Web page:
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GPs warned to look out for tax errors on pension statement

GP pensions experts raise alarm as thousands of errors could lead to tax charges of up to £1m

Thousands of NHS pension members, including GPs, have been issued inaccurate statements.

NHS pensions statements for 2020/21, issued last month, misrepresented the growth in some members’ pensions, which meant some were told they owed huge tax bills.

Pension savings statements are sent to members who may have an annual allowance charge, which applies when an individual’s pension grows by more than the maximum amount of tax-free growth in one year. 

The NHS Business Services Authority (NHSBSA) has said it is working to reissue corrected statements to all those affected.

NHS pension specialist adviser at Quilter Graham Crossley told Pulse he was aware that around 2,800 ‘higher-earners’ in the NHS pension scheme – including GPs, dentists, hospital doctors and senior managers – were affected by the errors.

Mr Crossley, who first raised the alarm over the issue, said he was aware of one doctor – a psychiatrist – whose inaccurate statement would have meant a tax bill of £1.3m.

He told Pulse: ‘Their growth was three and a bit million so the tax bill [would have been] £1.3m. 

‘[But] we knew from previous analysis that the actual tax bill for that year was around about £6,000.’

The correct growth was ‘in the 40 thousands rather than the millions’, he said.

He added that the ‘benefit of that one is that the number is so ludicrous that it’s easy to spot’ but that the ‘bigger issue’ is that many pensions scheme members may have smaller errors that are less obvious.

He said: ‘The trouble is that within those 2,800 there will also be included some people who would have growth on there that now says say £60,000 instead of £40,000 and so they might be paying an extra £10-11,000 and their accountant might look at it and think “actually that looks quite normal compared to previous years”.

‘Anecdotally we’ve seen some that have gone on into the hundreds of thousands [and] we know that they are completely wrong.’

Mr Crossley added that he is aware of one GP who would have ‘ended up over paying a tax charge by about £16,000 pounds’ if they had processed their self-assessment on the basis of the uncorrected statement.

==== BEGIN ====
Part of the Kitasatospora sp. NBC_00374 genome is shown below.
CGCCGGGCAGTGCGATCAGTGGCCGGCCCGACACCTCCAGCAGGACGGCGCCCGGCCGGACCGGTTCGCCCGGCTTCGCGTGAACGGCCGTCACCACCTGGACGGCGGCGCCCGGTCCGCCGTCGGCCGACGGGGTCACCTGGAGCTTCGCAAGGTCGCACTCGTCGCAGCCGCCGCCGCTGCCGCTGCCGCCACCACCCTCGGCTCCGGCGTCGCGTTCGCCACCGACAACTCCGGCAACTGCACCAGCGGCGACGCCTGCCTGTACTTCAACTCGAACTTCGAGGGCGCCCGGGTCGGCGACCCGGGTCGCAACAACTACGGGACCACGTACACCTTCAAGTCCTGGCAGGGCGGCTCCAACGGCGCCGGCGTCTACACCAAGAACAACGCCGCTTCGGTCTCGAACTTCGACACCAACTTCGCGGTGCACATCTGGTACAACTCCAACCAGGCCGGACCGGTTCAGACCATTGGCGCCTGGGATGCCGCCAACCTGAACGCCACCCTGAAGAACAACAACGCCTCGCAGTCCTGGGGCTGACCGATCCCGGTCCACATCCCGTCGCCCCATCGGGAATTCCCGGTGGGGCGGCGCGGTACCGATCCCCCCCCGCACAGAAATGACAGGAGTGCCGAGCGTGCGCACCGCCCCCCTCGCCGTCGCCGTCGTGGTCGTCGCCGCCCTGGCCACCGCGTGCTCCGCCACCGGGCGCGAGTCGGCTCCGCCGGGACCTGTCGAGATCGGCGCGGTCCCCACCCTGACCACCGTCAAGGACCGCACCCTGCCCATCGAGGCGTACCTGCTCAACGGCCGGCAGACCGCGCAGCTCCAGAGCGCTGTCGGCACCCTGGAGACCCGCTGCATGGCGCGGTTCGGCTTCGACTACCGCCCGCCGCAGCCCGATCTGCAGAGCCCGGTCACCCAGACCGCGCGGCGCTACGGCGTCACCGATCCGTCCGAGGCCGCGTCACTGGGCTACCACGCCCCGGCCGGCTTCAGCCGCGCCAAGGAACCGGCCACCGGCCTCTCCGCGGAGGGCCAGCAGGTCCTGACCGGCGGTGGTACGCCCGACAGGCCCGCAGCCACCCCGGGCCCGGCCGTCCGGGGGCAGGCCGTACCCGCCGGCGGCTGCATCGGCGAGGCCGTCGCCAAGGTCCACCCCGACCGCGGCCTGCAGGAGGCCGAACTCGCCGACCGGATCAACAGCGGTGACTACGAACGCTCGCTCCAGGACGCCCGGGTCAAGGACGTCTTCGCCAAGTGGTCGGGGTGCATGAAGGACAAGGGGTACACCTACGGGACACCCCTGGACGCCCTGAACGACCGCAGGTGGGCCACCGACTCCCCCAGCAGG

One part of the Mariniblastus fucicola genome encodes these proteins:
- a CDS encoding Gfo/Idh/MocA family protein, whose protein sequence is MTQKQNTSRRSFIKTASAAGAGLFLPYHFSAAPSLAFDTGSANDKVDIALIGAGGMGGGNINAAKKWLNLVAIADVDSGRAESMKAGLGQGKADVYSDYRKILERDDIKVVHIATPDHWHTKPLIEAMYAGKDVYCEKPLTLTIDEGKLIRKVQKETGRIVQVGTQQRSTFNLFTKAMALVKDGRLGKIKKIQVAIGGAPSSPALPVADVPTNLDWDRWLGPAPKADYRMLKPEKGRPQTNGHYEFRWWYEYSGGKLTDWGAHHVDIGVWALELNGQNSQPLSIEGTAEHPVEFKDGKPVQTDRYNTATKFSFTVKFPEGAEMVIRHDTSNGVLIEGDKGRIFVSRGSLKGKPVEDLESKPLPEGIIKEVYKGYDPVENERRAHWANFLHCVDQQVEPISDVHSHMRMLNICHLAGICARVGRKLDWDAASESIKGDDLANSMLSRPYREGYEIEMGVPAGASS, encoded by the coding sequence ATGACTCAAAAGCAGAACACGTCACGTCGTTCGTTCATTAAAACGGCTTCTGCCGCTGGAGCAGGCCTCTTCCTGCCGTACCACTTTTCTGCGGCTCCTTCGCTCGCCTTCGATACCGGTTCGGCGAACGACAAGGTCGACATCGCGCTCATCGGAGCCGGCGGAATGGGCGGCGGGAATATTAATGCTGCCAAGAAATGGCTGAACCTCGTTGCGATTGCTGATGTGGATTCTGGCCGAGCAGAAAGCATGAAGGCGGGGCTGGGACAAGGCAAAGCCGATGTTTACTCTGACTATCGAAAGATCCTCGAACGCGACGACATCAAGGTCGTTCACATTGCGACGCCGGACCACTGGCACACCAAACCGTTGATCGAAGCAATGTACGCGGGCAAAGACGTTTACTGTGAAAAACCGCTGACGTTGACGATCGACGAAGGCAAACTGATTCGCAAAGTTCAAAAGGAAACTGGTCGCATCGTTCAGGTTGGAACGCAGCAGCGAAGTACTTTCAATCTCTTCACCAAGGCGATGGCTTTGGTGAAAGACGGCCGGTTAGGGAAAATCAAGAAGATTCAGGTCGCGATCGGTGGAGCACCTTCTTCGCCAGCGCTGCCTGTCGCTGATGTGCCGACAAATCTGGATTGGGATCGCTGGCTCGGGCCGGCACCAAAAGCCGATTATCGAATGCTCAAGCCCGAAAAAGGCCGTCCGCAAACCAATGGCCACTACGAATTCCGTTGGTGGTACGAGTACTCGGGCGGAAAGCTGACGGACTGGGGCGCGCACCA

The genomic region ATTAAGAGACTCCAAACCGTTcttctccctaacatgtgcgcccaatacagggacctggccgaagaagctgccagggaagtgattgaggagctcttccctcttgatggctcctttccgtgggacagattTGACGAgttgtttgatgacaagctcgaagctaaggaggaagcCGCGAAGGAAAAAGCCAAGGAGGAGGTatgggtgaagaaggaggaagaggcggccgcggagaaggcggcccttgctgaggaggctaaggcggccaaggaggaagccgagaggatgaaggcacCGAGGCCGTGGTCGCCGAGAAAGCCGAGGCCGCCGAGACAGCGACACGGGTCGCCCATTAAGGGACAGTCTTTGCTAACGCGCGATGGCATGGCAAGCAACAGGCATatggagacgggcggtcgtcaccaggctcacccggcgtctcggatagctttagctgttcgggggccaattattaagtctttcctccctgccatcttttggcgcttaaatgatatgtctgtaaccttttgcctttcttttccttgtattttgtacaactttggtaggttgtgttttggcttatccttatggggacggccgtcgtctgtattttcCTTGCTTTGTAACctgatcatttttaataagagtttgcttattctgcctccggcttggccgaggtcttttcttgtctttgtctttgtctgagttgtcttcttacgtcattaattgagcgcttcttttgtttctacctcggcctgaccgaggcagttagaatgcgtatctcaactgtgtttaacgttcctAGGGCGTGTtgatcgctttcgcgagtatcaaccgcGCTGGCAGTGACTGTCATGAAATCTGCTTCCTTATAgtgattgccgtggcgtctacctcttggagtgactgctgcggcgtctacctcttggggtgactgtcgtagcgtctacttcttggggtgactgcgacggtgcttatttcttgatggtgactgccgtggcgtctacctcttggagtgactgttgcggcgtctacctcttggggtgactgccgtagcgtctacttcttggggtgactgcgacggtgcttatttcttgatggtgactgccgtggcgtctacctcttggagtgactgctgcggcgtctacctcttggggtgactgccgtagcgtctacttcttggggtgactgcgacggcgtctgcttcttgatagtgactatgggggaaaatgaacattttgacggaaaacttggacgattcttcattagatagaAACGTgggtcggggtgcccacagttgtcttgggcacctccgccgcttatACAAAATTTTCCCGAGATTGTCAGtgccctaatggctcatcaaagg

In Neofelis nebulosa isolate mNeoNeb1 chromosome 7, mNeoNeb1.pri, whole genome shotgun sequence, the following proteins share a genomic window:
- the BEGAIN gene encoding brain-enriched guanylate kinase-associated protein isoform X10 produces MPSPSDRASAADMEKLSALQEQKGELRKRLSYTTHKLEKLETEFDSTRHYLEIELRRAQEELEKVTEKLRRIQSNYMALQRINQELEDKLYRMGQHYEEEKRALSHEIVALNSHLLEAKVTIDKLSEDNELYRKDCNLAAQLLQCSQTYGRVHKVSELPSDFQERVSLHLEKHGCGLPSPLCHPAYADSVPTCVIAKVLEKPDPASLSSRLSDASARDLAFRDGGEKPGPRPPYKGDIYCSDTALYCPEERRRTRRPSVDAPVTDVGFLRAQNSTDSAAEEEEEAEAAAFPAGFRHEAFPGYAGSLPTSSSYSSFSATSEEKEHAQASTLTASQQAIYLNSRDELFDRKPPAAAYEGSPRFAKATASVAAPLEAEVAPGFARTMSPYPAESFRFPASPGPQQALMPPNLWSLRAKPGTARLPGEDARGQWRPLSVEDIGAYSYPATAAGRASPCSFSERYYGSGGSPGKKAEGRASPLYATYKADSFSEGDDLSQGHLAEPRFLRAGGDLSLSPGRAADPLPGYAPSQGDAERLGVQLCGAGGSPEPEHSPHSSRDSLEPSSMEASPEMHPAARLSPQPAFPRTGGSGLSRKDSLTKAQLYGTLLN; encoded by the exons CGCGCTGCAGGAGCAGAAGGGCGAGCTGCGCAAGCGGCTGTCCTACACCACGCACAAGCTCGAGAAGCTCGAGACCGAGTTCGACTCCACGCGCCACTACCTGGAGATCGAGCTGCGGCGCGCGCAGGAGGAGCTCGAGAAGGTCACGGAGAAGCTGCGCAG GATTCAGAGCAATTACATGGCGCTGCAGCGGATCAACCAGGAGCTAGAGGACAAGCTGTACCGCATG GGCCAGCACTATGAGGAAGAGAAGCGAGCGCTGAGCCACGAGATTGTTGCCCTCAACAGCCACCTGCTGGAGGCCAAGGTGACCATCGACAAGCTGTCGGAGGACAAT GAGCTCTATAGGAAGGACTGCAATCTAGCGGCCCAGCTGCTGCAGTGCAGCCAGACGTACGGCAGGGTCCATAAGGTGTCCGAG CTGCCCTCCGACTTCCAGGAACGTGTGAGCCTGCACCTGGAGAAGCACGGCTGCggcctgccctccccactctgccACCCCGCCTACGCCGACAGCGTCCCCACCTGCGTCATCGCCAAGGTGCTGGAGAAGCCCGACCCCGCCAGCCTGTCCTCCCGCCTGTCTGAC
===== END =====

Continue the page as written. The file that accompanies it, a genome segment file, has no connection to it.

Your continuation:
NHS Pensions told him the inaccurate statements were due to ‘an error in the data being transferred between systems’, he said.

He added: ‘In fairness, NHS pensions have been quite open and transparent about this one and quick to resolve, which is a breath of fresh air.’

A statement published by the NHSBSA said: ‘We have become aware of an error that may have affected some pension savings statements dated between 20 April and 27 April 2022. These statements were issued on 28 April 2022. 

‘As a precaution, we are recalculating and issuing new statements to all members who have been sent a statement issued on this date to ensure that anyone affected receives an updated statement as soon as possible.

‘We are writing directly to all members who may have been affected to let you know that you will receive this updated statement soon.’

An NHSBSA spokesperson reiterated the statement and added that it is ‘continuing to undertake robust checks to determine exactly how many members are affected’.

It said: ‘Pension savings statements provide members who could be affected by annual allowance with the figures they need from the NHS Pension Scheme to be able to calculate if they have annual allowance charge, taking into account any other pensions they may also have. 

‘If a member does have an annual allowance charge, they are required to report this to HMRC. The error appears to be in how the figures we provide are presented on the statement, however the figures in the member’s record remain correct.’

‘We apologise for any inconvenience this may have caused’, it added.

Under the current NHS pension scheme, the highest-earning GPs pay at least 14.5% in contributions, but a tapered annual allowance limits the amount of money that can go into the pension pot each year without facing significant tax penalties. 

The pensions taxation rules, in particular around annual and lifetime allowances, push GPs to reduce their hours or retire early to avoid large tax bills.


Simon Sherwood 19 May, 2022 9:55 pm

Look for errors?
With pcse it’s looking for anything that’s actually right that’s more difficult.
No correct TRS for me since 2016.
A collection of hundreds of CAS enquiry numbers, thousands on accountant and the help of the BMA means I have a chance of getting it right possibly this year.
Tbh maybe easier just to quit and get them to calculate it properly